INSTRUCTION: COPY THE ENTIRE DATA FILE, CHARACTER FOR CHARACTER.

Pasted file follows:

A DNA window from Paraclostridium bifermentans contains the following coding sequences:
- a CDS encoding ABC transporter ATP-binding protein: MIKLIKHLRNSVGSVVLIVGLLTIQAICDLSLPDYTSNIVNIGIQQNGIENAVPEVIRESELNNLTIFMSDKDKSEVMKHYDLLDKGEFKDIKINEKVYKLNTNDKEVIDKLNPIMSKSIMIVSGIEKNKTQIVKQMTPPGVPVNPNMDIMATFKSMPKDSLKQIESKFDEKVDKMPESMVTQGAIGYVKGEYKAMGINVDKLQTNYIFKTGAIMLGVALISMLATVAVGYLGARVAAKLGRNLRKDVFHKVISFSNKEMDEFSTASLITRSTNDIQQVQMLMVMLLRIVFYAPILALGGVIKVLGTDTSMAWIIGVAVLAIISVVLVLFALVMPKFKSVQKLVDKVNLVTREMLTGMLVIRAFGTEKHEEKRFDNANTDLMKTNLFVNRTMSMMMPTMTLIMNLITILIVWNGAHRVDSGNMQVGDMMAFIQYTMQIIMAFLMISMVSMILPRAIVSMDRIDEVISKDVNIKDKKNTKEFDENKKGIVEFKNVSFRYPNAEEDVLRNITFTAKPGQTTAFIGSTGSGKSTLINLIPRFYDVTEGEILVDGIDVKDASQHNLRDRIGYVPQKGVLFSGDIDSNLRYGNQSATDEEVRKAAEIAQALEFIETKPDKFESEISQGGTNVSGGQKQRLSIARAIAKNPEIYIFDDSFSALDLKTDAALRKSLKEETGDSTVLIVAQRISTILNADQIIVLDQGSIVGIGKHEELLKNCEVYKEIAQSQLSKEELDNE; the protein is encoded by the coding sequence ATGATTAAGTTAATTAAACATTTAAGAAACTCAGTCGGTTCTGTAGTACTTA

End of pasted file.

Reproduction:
A DNA window from Paraclostridium bifermentans contains the following coding sequences:
- a CDS encoding ABC transporter ATP-binding protein: MIKLIKHLRNSVGSVVLIVGLLTIQAICDLSLPDYTSNIVNIGIQQNGIENAVPEVIRESELNNLTIFMSDKDKSEVMKHYDLLDKGEFKDIKINEKVYKLNTNDKEVIDKLNPIMSKSIMIVSGIEKNKTQIVKQMTPPGVPVNPNMDIMATFKSMPKDSLKQIESKFDEKVDKMPESMVTQGAIGYVKGEYKAMGINVDKLQTNYIFKTGAIMLGVALISMLATVAVGYLGARVAAKLGRNLRKDVFHKVISFSNKEMDEFSTASLITRSTNDIQQVQMLMVMLLRIVFYAPILALGGVIKVLGTDTSMAWIIGVAVLAIISVVLVLFALVMPKFKSVQKLVDKVNLVTREMLTGMLVIRAFGTEKHEEKRFDNANTDLMKTNLFVNRTMSMMMPTMTLIMNLITILIVWNGAHRVDSGNMQVGDMMAFIQYTMQIIMAFLMISMVSMILPRAIVSMDRIDEVISKDVNIKDKKNTKEFDENKKGIVEFKNVSFRYPNAEEDVLRNITFTAKPGQTTAFIGSTGSGKSTLINLIPRFYDVTEGEILVDGIDVKDASQHNLRDRIGYVPQKGVLFSGDIDSNLRYGNQSATDEEVRKAAEIAQALEFIETKPDKFESEISQGGTNVSGGQKQRLSIARAIAKNPEIYIFDDSFSALDLKTDAALRKSLKEETGDSTVLIVAQRISTILNADQIIVLDQGSIVGIGKHEELLKNCEVYKEIAQSQLSKEELDNE; the protein is encoded by the coding sequence ATGATTAAGTTAATTAAACATTTAAGAAACTCAGTCGGTTCTGTAGTACTTA